A river winds through forested mountains covered with autumn colors.
The word "Pennsylvania" means "Penn's Woods." The "Penn" comes from our state's founder, William Penn, but the "woods" refers to the vast forests that once covered almost the whole state! Many people think that a forest is just a piece of land covered with trees, but a forest is more than just trees.
This satellite map indicates areas of forestland in Pennsylvania (shown in green).
A forest has many parts, and each part is important. Soil is the foundation of life in the forest. Soil holds nutrients and water. Add some sunshine and you can grow plants, like grasses, weeds, bushes, and trees! Wildlife needs these plants to have places to live and things to eat. Finally, decomposers break down dead plants and animals in the forest. Over time, decomposed plants and animals become part of the soil, and the circle is complete! The parts of a forest join together to make a smooth-running system. A forest needs all its parts to work right.
Forests provide us with many things we often don't think of, such as clean air and water, and beautiful places to camp, fish, hunt, hike, or just relax.
A group of kids and adults hike through a tall forest.
Much of what we use and enjoy from the forest requires us to take something out of the forest. Usually that "something" is trees. That might not sound like a good thing to do, but we can do it in ways that do not hurt the forest overall. If loggers, foresters, and landowners work in the woods carefully, more trees will grow where others have been cut. Trees are a "renewable" resource.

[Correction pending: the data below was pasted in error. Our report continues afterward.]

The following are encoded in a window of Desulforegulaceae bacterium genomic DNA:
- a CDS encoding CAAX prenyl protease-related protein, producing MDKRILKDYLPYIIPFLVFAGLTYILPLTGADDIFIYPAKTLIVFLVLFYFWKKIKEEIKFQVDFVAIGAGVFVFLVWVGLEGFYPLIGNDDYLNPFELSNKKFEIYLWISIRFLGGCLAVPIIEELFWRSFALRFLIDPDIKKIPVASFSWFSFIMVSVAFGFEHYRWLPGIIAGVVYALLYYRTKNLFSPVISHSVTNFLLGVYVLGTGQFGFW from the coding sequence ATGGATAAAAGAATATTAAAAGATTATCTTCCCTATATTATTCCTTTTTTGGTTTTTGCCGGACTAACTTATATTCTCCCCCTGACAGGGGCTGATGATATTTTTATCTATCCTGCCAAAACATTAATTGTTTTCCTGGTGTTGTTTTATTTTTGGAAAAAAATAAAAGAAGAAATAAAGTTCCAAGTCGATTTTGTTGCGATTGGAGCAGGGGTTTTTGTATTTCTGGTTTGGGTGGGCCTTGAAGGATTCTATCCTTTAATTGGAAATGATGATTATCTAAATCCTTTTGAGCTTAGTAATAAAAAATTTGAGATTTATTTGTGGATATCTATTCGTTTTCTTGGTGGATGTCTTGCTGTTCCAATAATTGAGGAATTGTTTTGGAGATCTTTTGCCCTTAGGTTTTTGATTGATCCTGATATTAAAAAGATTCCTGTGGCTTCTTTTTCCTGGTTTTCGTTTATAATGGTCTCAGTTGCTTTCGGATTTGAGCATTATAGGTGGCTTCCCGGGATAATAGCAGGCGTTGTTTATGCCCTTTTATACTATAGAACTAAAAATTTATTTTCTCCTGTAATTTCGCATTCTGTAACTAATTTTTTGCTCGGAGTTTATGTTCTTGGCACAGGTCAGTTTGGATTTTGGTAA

We can use other materials, such as plastic and metal, in place of wood, but do you know where these other materials come from? They usually come from oil and ore deposits deep in the earth--deposits that took many years to form and lots of energy to extract. These are "nonrenewable" resources. We can't replace them.
How many wood products can you identify in this house? Can you think of 10 useful things in your house that come from forests? See if you can find at least 15 things in this house that come from wood. The entire list of items can be found below.
Stewardship means being responsible for something and taking good care of it--like protecting your belongings and using them carefully without harming or wasting them. So whether we use a forest for hiking, hunting, or getting wood, we need to be good forest "stewards" so that other people can use the forest today, tomorrow, and for many years to come.
What does a forest steward do? The first thing a forest steward does is plan. Just like you might plan your weekend, a person can plan for a forest's future. For example, many people like their forest for the wildlife that live in it and the wood it produces. A forest plan can help them know what to do to make their forest a better place for the things they value. How do forest stewards do all this planning? They take time to learn about their forest, and they seek help from forest resource professionals.